QinetiQ2005-11-24 15:54:35

Successful Dubai demo of runway debris detection system
QinetiQ's award winning Tarsier system excels in first Middle East outing

An award-winning radar system developed by QinetiQ that can detect very small items of potentially dangerous debris on airports runways has just completed a successful demonstration at Dubai International Airport. It is the first time the Tarsier system has been trialled in the Middle East and follows the first sale of the system to Vancouver International Airport earlier this year.

The system has previously been demonstrated at London Heathrow and New York's JFK Airport. It has already received recognition by winning the safety category at this year's Aerospace Industry Awards and then scooped the winner's prize in the transportation category of October's Wall Street Journal Innovation Awards.

Over the course of the five day demonstration, the all-weather, 24/7 Tarsier system performed fully automatic detection and location of a variety of representative test debris items such as metal bolts, a small section of a carbon fibre grill and plastic and glass bottles. The demonstration also included the simultaneous real time detection of more than 30 pieces of rubber tyre in a simulated tyre "blow-out�.

Dubai International Airport is one of the fastest growing airports in the world and is also recognised as one of the world's premier aviation hubs. More than 100 airlines use the airport which serves in excess of 160 destinations worldwide.

Commenting on the trial, Mohammed Ahli, Operations Director at Dubai, said: "Runway safety is an absolute priority for Dubai International Airport and, despite an excellent safety record, we are continually looking for ways of minimising potential risks. Tarsier performed very well during this important trial and we look forward to continuing our dialogue with QinetiQ about potential installation of the system.�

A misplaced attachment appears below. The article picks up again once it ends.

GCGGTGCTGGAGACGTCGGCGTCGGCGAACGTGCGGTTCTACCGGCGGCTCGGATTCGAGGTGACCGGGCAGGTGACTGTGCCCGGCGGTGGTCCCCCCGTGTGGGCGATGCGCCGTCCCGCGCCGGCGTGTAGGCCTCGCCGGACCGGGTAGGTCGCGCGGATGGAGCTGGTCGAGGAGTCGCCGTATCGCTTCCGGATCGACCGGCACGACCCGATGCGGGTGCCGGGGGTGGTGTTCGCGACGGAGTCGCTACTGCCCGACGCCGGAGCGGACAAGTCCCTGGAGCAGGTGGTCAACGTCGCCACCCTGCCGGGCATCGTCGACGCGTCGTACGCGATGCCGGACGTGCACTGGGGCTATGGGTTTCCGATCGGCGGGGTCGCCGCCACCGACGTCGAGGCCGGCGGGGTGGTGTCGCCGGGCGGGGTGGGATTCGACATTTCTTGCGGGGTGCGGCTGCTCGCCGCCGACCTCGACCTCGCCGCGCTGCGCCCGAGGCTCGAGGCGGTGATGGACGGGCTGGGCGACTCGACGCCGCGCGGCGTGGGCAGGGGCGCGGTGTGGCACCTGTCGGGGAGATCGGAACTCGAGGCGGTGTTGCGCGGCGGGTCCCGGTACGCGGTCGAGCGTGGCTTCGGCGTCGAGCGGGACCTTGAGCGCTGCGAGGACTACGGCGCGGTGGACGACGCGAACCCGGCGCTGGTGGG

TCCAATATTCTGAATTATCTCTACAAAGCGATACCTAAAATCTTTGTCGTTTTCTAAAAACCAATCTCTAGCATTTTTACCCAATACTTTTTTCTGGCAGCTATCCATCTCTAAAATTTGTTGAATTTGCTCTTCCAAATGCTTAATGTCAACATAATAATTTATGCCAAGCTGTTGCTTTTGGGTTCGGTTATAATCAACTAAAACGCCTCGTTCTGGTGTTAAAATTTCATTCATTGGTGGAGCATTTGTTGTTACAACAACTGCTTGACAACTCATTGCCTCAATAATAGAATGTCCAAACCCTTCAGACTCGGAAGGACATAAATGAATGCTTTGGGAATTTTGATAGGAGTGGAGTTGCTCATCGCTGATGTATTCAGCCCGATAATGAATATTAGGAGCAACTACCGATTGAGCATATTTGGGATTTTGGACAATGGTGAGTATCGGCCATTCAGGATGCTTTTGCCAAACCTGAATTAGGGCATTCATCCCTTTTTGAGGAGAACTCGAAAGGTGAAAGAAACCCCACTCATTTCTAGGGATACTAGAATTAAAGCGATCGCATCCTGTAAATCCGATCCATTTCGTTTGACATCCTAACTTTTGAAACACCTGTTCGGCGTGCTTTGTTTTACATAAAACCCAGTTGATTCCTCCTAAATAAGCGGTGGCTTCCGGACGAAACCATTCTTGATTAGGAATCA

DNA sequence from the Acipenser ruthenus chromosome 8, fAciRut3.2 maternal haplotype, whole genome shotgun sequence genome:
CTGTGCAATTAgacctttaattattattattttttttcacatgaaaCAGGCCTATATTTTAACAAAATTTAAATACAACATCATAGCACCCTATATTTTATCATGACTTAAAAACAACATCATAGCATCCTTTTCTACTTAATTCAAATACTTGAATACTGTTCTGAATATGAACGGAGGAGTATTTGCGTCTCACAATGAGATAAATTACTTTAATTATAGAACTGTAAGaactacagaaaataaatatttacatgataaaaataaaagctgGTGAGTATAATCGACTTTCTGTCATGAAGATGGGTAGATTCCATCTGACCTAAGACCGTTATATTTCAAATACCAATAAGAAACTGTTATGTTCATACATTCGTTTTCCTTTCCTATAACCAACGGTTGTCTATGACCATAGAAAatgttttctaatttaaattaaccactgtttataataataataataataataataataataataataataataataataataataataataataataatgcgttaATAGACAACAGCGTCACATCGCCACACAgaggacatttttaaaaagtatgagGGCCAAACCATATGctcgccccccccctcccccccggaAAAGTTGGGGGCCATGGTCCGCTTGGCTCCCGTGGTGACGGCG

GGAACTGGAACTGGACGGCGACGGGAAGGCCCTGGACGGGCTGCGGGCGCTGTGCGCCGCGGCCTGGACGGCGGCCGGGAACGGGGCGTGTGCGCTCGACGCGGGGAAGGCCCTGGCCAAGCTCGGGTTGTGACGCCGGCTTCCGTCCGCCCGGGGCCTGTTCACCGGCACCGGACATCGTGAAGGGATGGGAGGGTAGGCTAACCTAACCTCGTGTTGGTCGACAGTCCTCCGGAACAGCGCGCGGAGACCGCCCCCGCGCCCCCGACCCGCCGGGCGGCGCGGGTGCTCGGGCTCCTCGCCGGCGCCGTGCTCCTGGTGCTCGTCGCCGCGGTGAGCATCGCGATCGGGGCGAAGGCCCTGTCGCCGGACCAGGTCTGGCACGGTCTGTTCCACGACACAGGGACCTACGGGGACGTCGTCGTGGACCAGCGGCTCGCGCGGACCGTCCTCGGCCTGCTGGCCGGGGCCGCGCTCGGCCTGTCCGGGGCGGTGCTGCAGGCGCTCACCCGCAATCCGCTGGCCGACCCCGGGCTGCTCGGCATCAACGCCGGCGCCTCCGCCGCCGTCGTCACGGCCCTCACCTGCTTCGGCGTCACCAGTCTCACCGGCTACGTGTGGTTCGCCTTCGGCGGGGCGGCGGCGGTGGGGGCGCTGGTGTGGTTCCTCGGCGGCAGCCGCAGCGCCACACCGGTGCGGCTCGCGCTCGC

Debris on runways is a major safety, cost and operational issue for airports and airlines. The estimated worldwide annual cost of debris damage and delays is $4 billion and a small strip of metal on the runway was a major contributory factor in bringing down Concorde flight AF4590 on 25 July 2000 as it left Paris Charles de Gaulle airport.

Checking for debris is currently performed manually, which is time consuming, expensive and prone to human error. Runways may be inspected only every four hours or more and it can take as long as 45 minutes to check a runway between aircraft movements. Inspections can be particularly difficult in bad weather and at night and can result in runway closures, causing delays in both arrival and departure slots while, most importantly, passenger and staff safety can be at risk. Tarsier can locate runway debris swiftly and accurately without disrupting aircraft movements.

For more information contact:
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